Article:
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Country Cigars

Country Cigars

The old farmer stuffs his hands into the pockets of his blue track suit bottoms and nods.

“Yes, it’s best to pick the tobacco after a few days of sun because the plant is then more full of oil.”

Smiling, the old farmer hands me a small sickle.

“Right then… Enough talking, let’s get to it.”

So we do, cutting the six month old tobacco plants two inches from the root.

“Like people say, ‘Plucking a crop won’t help it grow’.”

Ten minutes later, our hands; thickly coated with oil, the tobacco patch is cleared. Sitting down upon the grassy ledge above the now bare square of red clay soil, the old farmer rolls then lights a big fat cigar. Exhaling, he looks at me and smiles.

“Go on then… Don’t just stand there.”

Laughing, I shake my head with mock disgust and get to picking up the plants and putting them into the two empty bamboo baskets which I carried up here.

The baskets filled, I slide a wooden stick through their rope handles. Crouching down, I then make sure that the stick is lying evenly across the dip between my shoulder blades and lift the baskets up.

The old man chuckles at the grimace that spreads across my face.

“Not so light now, are they? Eh?”

I shake my head.

No, they’re not, especially in this heat…

My t-shirt is soaked right through and the afternoon sun glares back at me from the brown waters of the paddy fields below.

Lowering my eyes, I concentrate on the narrow and uneven muddy path that leads down and through the fields, as we make our way back to the old man’s house. Passing locals giving me the thumbs up for my stumbling endeavours, as I do my best not to plunge headfirst in to the stepped fields on either side of us.

“You can’t buy that, you know?” says the old farmer walking leisurely behind me, still puffing on his hand-rolled cigar, “No, we only share our tobacco with like-minded friends.”

“Yes,” I nod.

I’ve seen that in the nearby village where I have been staying – the older generation swapping bags of dried tobacco leaves with one another then sampling and commenting on the various qualities of each other’s crop.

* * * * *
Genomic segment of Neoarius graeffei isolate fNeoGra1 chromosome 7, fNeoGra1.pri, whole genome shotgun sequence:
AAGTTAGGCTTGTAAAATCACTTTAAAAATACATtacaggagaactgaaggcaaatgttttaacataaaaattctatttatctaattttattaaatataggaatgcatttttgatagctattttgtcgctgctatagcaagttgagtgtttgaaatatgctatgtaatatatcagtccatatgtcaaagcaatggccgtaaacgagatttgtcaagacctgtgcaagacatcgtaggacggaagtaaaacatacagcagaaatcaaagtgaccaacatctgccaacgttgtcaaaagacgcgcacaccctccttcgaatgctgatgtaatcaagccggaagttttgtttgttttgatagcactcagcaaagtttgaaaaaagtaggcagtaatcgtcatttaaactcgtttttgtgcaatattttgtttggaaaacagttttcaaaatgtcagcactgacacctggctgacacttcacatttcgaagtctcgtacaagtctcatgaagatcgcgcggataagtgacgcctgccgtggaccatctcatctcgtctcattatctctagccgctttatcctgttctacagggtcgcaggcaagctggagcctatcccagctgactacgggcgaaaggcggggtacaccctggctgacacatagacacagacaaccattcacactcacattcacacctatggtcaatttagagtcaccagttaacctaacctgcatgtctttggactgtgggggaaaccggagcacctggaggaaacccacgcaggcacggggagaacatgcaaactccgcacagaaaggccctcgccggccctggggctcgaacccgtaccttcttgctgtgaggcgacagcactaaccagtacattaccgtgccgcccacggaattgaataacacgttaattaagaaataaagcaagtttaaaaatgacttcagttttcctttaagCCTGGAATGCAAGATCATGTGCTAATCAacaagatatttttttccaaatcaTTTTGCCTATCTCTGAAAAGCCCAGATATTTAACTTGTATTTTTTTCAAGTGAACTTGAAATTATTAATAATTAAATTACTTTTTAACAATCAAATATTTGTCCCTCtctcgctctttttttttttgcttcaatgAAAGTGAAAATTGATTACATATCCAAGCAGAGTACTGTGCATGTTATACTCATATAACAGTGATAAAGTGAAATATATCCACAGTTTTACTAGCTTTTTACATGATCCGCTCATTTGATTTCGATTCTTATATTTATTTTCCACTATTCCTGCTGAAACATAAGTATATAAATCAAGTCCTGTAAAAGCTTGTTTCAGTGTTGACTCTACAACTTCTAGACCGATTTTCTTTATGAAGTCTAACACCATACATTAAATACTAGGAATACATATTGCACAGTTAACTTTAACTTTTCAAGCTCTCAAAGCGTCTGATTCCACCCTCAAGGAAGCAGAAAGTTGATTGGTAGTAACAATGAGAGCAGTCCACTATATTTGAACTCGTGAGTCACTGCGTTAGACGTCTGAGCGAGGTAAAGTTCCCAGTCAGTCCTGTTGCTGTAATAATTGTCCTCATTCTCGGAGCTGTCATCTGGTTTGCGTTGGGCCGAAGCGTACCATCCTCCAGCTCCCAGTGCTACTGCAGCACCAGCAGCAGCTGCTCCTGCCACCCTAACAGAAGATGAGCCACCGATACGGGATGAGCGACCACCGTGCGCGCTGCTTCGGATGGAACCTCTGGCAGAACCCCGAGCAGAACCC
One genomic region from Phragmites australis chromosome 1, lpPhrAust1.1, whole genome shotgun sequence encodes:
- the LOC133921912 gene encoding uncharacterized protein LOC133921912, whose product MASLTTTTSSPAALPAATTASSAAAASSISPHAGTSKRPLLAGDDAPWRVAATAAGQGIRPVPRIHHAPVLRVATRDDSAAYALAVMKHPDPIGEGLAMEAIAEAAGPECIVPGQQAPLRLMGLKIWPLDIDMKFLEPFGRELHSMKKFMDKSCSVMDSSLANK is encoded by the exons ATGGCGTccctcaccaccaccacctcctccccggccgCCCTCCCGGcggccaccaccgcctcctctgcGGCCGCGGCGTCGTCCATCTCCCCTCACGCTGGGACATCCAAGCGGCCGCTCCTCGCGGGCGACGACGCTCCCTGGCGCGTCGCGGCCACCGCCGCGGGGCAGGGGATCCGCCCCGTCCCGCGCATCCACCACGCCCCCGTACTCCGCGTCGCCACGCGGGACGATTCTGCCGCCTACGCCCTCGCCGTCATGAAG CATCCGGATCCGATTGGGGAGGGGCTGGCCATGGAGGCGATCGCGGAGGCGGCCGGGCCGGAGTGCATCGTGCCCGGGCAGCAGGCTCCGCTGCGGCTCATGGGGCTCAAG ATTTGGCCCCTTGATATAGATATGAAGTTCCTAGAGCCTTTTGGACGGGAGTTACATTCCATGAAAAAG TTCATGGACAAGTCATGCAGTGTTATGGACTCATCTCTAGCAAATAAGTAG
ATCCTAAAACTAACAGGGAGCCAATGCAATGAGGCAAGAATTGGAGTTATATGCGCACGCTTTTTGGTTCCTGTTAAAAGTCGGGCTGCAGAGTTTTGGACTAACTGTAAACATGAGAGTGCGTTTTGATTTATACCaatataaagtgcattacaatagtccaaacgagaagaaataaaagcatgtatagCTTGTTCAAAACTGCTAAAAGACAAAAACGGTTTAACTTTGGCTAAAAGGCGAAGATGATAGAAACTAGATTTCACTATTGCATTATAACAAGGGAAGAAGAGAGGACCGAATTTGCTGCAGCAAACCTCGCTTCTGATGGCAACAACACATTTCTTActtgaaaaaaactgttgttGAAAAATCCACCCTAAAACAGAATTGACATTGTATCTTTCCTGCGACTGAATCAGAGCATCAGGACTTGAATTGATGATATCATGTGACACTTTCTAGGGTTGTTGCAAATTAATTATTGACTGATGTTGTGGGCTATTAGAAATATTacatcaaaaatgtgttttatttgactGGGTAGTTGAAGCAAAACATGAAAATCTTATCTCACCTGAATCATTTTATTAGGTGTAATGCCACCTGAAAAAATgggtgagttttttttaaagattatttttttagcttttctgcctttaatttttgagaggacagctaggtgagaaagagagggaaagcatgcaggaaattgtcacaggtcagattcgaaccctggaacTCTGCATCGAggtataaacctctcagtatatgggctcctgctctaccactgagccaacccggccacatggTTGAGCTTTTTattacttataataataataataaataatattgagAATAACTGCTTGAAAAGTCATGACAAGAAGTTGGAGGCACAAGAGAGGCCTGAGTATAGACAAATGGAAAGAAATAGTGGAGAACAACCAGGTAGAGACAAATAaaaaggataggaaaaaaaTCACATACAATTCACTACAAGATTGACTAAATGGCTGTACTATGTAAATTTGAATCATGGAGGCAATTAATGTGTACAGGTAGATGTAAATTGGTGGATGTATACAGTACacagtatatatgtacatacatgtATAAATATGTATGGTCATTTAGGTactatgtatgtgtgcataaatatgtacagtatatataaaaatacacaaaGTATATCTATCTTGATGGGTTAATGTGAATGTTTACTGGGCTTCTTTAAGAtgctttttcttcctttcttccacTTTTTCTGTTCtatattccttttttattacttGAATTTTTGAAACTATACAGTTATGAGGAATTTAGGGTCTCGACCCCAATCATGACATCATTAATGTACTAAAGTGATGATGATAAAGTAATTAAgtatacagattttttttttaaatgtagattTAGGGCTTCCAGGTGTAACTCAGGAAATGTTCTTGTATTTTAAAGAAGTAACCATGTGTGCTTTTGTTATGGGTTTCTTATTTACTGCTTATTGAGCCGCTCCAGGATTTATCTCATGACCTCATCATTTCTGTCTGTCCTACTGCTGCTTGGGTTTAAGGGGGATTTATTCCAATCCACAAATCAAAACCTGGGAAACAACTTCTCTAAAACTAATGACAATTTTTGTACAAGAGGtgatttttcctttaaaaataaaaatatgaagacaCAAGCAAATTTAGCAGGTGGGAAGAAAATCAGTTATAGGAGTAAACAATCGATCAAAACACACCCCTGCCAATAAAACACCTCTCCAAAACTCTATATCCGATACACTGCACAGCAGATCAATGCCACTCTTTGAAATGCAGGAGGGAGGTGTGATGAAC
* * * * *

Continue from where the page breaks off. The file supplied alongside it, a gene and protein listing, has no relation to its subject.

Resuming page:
But right now, with sweat streaming out of every pore, I’m far more pleased to see the muddy path beneath my feet giving way to concrete slabs.

“Not far now,” the old farmer chuckles.

Sixty metres, up a gravel path, which leads past the fake Greco columns of his neigbours’s half-built three floor house, and on to a chicken coop surrounded courtyard that contains the old farmer’s home, which he built with his own hands.

“Set the baskets down over there.”

The old farmer motions to the concrete steps in front of the south-facing door. I put them down gladly and pull up a small, hand-made bamboo chair and sit down next to him.

“Smoke that,” the old farmer smiles, handing me a freshly rolled cigar, “You’ve earned it.”

“Thanks,” I nod and look at the long thick dark brown thing with golden specks along it.

Yes, it’s been a long time since I smoked one of these, and the last time I did, I’d stolen it…

Sticking the cigar in my mouth, I light it up, and, sure enough, the smoke goes flying straight down my cigarette trained throat, making me cough and hiccup incessantly.

Cracking up with laughter, the old man drops the knife that he’s been sharpening.

“Ha ha ha. That’s just what I did the first time my father gave me a cigar. Not the same at all is it?”

The old farmer shakes his head, while I cough away.

“No. You know, people are always trying to give me cigarettes, but once you start smoking these then nothing else will do, so I just politely hand them back to them and say, ‘Thank you my friend, but no.’”

He nods.

“You taste that?”

“Yes,” I do. It’s rich and sweet and makes my lips tingle.

It’s a lovely bit of puff. No doubt about it.

“That’s pure tobacco for you my friend. No chemicals, no filters, just leaves rolled up inside another leaf, the way that it’s supposed to be. ”

Nodding, the old farmer gets up from his chair, picks up his long knife then walks over to the bamboo baskets and starts to strip the leaves from the stalks of the freshly cut plants, while I sit and puff on my cigar, admiring the dexterity and speed with which the old farmer works.

Wild tobacco leaves

The leaves are stripped in next to no time.

Stringing up a line beneath the wooden eaves of the house, he then ties the stripped leaves to it and leaves them hanging there to dry. In a few weeks or so, they will turn from their present dark green colour to the golden brown of the dried and tied up bundles of tobacco leaves that are stored in the wicker baskets to the left of the front door.

Finished, the old farmer grabs one of the dried bundles and comes back over and sits down next to me.